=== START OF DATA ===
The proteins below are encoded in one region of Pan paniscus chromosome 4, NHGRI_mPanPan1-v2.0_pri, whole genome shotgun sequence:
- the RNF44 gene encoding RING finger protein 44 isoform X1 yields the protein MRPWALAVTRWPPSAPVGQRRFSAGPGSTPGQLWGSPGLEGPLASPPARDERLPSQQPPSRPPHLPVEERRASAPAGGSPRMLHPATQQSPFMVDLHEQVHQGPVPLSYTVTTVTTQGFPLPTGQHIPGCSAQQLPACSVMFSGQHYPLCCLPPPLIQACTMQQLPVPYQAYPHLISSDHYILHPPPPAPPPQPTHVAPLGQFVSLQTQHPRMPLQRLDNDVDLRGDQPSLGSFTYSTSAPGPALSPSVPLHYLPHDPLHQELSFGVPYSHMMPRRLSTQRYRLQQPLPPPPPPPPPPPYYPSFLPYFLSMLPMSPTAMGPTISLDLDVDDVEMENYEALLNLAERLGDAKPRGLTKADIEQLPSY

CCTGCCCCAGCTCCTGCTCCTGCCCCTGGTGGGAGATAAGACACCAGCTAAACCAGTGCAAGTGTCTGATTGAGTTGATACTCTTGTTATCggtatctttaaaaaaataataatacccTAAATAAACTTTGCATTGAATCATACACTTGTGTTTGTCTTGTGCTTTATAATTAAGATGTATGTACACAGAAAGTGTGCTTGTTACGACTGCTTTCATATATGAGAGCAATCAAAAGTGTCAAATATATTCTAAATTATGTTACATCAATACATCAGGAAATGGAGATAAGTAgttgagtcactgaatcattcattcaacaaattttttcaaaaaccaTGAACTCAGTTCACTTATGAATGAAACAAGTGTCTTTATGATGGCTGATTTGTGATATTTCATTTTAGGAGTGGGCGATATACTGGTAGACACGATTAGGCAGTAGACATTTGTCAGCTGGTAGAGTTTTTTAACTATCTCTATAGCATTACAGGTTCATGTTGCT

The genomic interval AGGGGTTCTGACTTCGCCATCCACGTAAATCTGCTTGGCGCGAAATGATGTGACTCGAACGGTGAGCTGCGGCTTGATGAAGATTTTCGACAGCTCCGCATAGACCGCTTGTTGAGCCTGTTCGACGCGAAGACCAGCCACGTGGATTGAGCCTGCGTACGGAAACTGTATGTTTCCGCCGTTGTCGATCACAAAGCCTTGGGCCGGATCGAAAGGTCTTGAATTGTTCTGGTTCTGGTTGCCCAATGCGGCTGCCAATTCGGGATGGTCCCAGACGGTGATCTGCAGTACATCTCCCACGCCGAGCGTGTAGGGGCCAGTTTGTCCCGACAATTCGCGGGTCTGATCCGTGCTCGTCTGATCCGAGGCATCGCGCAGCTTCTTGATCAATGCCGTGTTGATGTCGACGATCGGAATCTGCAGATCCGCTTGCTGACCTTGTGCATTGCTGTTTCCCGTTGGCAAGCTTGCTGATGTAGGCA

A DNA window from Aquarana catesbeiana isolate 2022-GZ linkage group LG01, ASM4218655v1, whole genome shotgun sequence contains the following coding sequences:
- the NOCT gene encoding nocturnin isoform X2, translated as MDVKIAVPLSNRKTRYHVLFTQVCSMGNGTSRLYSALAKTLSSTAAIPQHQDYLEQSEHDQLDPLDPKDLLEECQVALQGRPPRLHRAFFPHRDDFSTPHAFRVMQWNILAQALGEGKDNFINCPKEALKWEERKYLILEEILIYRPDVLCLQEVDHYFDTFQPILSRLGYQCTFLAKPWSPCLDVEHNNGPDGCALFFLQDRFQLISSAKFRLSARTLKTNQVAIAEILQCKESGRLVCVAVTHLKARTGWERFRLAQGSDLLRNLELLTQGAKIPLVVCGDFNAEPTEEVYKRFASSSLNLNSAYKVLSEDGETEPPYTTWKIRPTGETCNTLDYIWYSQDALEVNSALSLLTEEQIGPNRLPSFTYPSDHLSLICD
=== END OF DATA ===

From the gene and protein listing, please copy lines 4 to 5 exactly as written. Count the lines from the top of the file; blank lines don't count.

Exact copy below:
The genomic interval AGGGGTTCTGACTTCGCCATCCACGTAAATCTGCTTGGCGCGAAATGATGTGACTCGAACGGTGAGCTGCGGCTTGATGAAGATTTTCGACAGCTCCGCATAGACCGCTTGTTGAGCCTGTTCGACGCGAAGACCAGCCACGTGGATTGAGCCTGCGTACGGAAACTGTATGTTTCCGCCGTTGTCGATCACAAAGCCTTGGGCCGGATCGAAAGGTCTTGAATTGTTCTGGTTCTGGTTGCCCAATGCGGCTGCCAATTCGGGATGGTCCCAGACGGTGATCTGCAGTACATCTCCCACGCCGAGCGTGTAGGGGCCAGTTTGTCCCGACAATTCGCGGGTCTGATCCGTGCTCGTCTGATCCGAGGCATCGCGCAGCTTCTTGATCAATGCCGTGTTGATGTCGACGATCGGAATCTGCAGATCCGCTTGCTGACCTTGTGCATTGCTGTTTCCCGTTGGCAAGCTTGCTGATGTAGGCA

A DNA window from Aquarana catesbeiana isolate 2022-GZ linkage group LG01, ASM4218655v1, whole genome shotgun sequence contains the following coding sequences: